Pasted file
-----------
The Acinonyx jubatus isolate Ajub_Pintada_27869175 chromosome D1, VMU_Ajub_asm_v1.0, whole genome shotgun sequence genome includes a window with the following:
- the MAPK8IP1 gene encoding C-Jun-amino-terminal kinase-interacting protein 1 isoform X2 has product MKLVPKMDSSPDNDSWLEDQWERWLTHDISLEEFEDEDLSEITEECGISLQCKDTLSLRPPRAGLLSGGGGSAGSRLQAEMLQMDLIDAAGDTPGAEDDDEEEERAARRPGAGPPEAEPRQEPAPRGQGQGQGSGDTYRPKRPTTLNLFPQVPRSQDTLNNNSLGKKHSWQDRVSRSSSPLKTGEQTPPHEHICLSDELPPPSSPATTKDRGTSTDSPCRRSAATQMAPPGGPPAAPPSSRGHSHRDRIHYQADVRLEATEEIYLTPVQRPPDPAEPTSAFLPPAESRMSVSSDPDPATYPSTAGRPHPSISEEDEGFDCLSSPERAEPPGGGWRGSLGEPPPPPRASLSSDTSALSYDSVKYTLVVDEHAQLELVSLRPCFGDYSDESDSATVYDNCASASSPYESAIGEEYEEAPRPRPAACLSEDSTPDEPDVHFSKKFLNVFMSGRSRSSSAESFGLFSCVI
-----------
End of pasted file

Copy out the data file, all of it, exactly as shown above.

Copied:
The Acinonyx jubatus isolate Ajub_Pintada_27869175 chromosome D1, VMU_Ajub_asm_v1.0, whole genome shotgun sequence genome includes a window with the following:
- the MAPK8IP1 gene encoding C-Jun-amino-terminal kinase-interacting protein 1 isoform X2 has product MKLVPKMDSSPDNDSWLEDQWERWLTHDISLEEFEDEDLSEITEECGISLQCKDTLSLRPPRAGLLSGGGGSAGSRLQAEMLQMDLIDAAGDTPGAEDDDEEEERAARRPGAGPPEAEPRQEPAPRGQGQGQGSGDTYRPKRPTTLNLFPQVPRSQDTLNNNSLGKKHSWQDRVSRSSSPLKTGEQTPPHEHICLSDELPPPSSPATTKDRGTSTDSPCRRSAATQMAPPGGPPAAPPSSRGHSHRDRIHYQADVRLEATEEIYLTPVQRPPDPAEPTSAFLPPAESRMSVSSDPDPATYPSTAGRPHPSISEEDEGFDCLSSPERAEPPGGGWRGSLGEPPPPPRASLSSDTSALSYDSVKYTLVVDEHAQLELVSLRPCFGDYSDESDSATVYDNCASASSPYESAIGEEYEEAPRPRPAACLSEDSTPDEPDVHFSKKFLNVFMSGRSRSSSAESFGLFSCVI